Residents who experienced losses during the outage can file claims with Hawaiian Electric. As of Wednesday, the electric company received 18 claims, one of which was from Dobovan, who worried that the outage could mean the end of Kulahaven Farms.

“We were so busy pulling out dead fish that we didn’t have enough time to count them,” Dobovan said.

Farming is a tough business, and Dobovan knew that it wouldn’t be easy when he set out in 2016 to start Hawaii’s first rainbow trout aquaponic farm, which uses the nutrient-rich water from the fish tanks to grow organic watercress. He had spent years experimenting and found they paired well. At the same time, he knew there wasn’t any trout — and not close to enough watercress — being grown in Hawaii.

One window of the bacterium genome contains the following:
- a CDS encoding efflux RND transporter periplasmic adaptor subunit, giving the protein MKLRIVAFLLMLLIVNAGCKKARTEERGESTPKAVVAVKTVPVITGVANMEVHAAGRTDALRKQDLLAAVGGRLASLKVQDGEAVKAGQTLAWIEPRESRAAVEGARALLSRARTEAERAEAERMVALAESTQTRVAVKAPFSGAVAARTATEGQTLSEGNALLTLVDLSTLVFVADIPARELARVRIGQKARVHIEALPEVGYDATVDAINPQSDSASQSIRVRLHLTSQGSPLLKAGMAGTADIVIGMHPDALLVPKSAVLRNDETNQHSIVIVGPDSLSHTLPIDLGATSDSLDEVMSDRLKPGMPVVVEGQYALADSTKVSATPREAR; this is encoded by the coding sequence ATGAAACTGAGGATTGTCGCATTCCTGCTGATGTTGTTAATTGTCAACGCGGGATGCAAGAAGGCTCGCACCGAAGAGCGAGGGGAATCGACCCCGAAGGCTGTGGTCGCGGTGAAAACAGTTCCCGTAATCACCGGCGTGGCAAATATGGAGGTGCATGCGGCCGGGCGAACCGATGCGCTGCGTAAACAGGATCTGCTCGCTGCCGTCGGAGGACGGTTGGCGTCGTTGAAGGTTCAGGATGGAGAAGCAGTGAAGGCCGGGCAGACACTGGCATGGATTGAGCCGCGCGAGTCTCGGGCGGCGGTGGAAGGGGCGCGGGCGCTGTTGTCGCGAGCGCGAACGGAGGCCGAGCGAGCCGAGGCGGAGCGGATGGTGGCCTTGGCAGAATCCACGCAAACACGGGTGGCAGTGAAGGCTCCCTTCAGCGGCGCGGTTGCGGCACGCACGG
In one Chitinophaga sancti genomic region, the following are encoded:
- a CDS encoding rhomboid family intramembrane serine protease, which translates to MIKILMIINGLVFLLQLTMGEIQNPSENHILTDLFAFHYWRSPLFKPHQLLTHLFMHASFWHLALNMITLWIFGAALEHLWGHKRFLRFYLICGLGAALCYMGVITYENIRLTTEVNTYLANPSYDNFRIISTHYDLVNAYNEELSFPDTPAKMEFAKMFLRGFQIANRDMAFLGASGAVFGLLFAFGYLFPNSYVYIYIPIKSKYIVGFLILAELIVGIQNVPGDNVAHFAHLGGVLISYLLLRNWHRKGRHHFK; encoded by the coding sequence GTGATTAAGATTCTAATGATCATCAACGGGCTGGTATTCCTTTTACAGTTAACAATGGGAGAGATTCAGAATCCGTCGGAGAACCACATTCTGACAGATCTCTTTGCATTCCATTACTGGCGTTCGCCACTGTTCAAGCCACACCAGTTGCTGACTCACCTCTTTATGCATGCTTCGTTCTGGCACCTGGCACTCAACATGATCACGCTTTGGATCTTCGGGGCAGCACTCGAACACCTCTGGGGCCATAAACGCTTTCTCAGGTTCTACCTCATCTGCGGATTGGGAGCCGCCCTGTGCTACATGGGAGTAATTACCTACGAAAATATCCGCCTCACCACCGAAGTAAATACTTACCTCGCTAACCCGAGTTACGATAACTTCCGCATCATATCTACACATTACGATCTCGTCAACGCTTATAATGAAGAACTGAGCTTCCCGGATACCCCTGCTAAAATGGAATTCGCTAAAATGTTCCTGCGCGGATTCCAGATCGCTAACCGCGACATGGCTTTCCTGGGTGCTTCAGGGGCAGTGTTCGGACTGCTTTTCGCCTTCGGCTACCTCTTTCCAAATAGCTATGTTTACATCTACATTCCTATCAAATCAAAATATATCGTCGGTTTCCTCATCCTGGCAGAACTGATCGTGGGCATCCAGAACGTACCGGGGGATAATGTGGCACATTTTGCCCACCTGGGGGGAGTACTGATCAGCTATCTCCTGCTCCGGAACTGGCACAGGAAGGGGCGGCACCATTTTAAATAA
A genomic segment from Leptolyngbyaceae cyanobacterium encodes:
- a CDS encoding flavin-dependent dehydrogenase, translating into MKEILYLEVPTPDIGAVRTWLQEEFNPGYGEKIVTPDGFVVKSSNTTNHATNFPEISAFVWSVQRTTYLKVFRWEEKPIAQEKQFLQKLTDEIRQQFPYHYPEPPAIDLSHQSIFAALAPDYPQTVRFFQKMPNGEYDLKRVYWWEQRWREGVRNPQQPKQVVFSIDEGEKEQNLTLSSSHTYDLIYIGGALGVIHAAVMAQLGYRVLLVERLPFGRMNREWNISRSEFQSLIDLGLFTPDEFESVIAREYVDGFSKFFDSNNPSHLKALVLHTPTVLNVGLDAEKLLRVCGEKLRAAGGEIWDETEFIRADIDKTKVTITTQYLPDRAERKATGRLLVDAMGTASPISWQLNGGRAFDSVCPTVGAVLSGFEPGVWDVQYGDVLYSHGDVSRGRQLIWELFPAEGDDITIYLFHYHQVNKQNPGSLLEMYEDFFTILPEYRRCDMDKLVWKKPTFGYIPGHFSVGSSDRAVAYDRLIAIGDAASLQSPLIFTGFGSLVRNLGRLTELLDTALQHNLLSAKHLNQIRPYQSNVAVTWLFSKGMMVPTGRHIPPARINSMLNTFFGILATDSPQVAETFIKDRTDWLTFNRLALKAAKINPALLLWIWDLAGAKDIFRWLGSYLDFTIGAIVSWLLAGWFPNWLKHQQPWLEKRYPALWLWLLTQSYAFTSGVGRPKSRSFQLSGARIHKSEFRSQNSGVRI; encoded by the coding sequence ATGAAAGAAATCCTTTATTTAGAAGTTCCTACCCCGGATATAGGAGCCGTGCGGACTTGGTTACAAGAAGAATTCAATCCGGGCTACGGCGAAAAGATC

John Dobovan started Kulahaven Farms as an experimental project in May 2016. Marina Riker/Civil Beat/2022

Another part of his vision: He wanted to create an aquaponic training ground where he could coach up-and-coming farmers and guide them as they launched their own operations. He started with an “experiment” of 30 fish, and after six years and more than $1 million in investment, Kulahaven Farms was producing 1,000 pounds of trout and 2,000 pounds of watercress during good months — until last week’s disaster.

It takes 11 months to grow a trout from an egg until the fish is ready to harvest, which means it’ll take at least until next July for Dobovan to recover the fish he lost. And without so many fish, the watercress crop is also already taking a hit. He expects he will have to cancel thousands of dollars worth of orders to local stores.